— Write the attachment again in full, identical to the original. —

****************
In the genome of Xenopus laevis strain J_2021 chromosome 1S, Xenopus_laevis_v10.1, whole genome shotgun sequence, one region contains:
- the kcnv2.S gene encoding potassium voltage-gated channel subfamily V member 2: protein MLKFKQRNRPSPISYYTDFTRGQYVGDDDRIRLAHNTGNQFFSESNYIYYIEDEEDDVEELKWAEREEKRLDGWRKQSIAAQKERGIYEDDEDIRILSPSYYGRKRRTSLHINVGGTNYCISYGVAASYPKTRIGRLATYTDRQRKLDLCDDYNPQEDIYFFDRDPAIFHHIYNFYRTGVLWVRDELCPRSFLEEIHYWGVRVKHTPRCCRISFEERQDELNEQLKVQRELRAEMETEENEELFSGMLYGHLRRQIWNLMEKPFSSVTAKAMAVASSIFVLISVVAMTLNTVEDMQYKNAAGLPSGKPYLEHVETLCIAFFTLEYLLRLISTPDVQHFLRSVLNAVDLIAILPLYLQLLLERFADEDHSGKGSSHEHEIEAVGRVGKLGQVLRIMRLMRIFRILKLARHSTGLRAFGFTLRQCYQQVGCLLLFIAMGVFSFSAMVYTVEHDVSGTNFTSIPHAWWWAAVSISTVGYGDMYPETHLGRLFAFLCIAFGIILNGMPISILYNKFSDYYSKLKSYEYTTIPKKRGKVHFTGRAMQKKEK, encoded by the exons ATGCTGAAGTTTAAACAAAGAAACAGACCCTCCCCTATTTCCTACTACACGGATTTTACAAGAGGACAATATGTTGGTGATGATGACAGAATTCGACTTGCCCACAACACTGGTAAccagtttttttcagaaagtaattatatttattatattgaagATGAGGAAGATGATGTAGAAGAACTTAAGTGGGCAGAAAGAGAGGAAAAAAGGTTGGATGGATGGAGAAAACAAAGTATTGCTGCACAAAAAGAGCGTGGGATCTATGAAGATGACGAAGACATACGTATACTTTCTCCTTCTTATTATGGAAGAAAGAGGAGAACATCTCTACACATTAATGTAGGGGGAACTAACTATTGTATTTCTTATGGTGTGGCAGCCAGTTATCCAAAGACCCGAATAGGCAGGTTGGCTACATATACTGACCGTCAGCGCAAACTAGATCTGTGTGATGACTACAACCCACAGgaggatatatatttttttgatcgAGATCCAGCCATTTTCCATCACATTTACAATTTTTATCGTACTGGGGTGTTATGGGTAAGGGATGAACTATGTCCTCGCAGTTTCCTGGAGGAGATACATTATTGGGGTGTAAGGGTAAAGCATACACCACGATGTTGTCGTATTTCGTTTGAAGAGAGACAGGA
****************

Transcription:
In the genome of Xenopus laevis strain J_2021 chromosome 1S, Xenopus_laevis_v10.1, whole genome shotgun sequence, one region contains:
- the kcnv2.S gene encoding potassium voltage-gated channel subfamily V member 2: protein MLKFKQRNRPSPISYYTDFTRGQYVGDDDRIRLAHNTGNQFFSESNYIYYIEDEEDDVEELKWAEREEKRLDGWRKQSIAAQKERGIYEDDEDIRILSPSYYGRKRRTSLHINVGGTNYCISYGVAASYPKTRIGRLATYTDRQRKLDLCDDYNPQEDIYFFDRDPAIFHHIYNFYRTGVLWVRDELCPRSFLEEIHYWGVRVKHTPRCCRISFEERQDELNEQLKVQRELRAEMETEENEELFSGMLYGHLRRQIWNLMEKPFSSVTAKAMAVASSIFVLISVVAMTLNTVEDMQYKNAAGLPSGKPYLEHVETLCIAFFTLEYLLRLISTPDVQHFLRSVLNAVDLIAILPLYLQLLLERFADEDHSGKGSSHEHEIEAVGRVGKLGQVLRIMRLMRIFRILKLARHSTGLRAFGFTLRQCYQQVGCLLLFIAMGVFSFSAMVYTVEHDVSGTNFTSIPHAWWWAAVSISTVGYGDMYPETHLGRLFAFLCIAFGIILNGMPISILYNKFSDYYSKLKSYEYTTIPKKRGKVHFTGRAMQKKEK, encoded by the exons ATGCTGAAGTTTAAACAAAGAAACAGACCCTCCCCTATTTCCTACTACACGGATTTTACAAGAGGACAATATGTTGGTGATGATGACAGAATTCGACTTGCCCACAACACTGGTAAccagtttttttcagaaagtaattatatttattatattgaagATGAGGAAGATGATGTAGAAGAACTTAAGTGGGCAGAAAGAGAGGAAAAAAGGTTGGATGGATGGAGAAAACAAAGTATTGCTGCACAAAAAGAGCGTGGGATCTATGAAGATGACGAAGACATACGTATACTTTCTCCTTCTTATTATGGAAGAAAGAGGAGAACATCTCTACACATTAATGTAGGGGGAACTAACTATTGTATTTCTTATGGTGTGGCAGCCAGTTATCCAAAGACCCGAATAGGCAGGTTGGCTACATATACTGACCGTCAGCGCAAACTAGATCTGTGTGATGACTACAACCCACAGgaggatatatatttttttgatcgAGATCCAGCCATTTTCCATCACATTTACAATTTTTATCGTACTGGGGTGTTATGGGTAAGGGATGAACTATGTCCTCGCAGTTTCCTGGAGGAGATACATTATTGGGGTGTAAGGGTAAAGCATACACCACGATGTTGTCGTATTTCGTTTGAAGAGAGACAGGA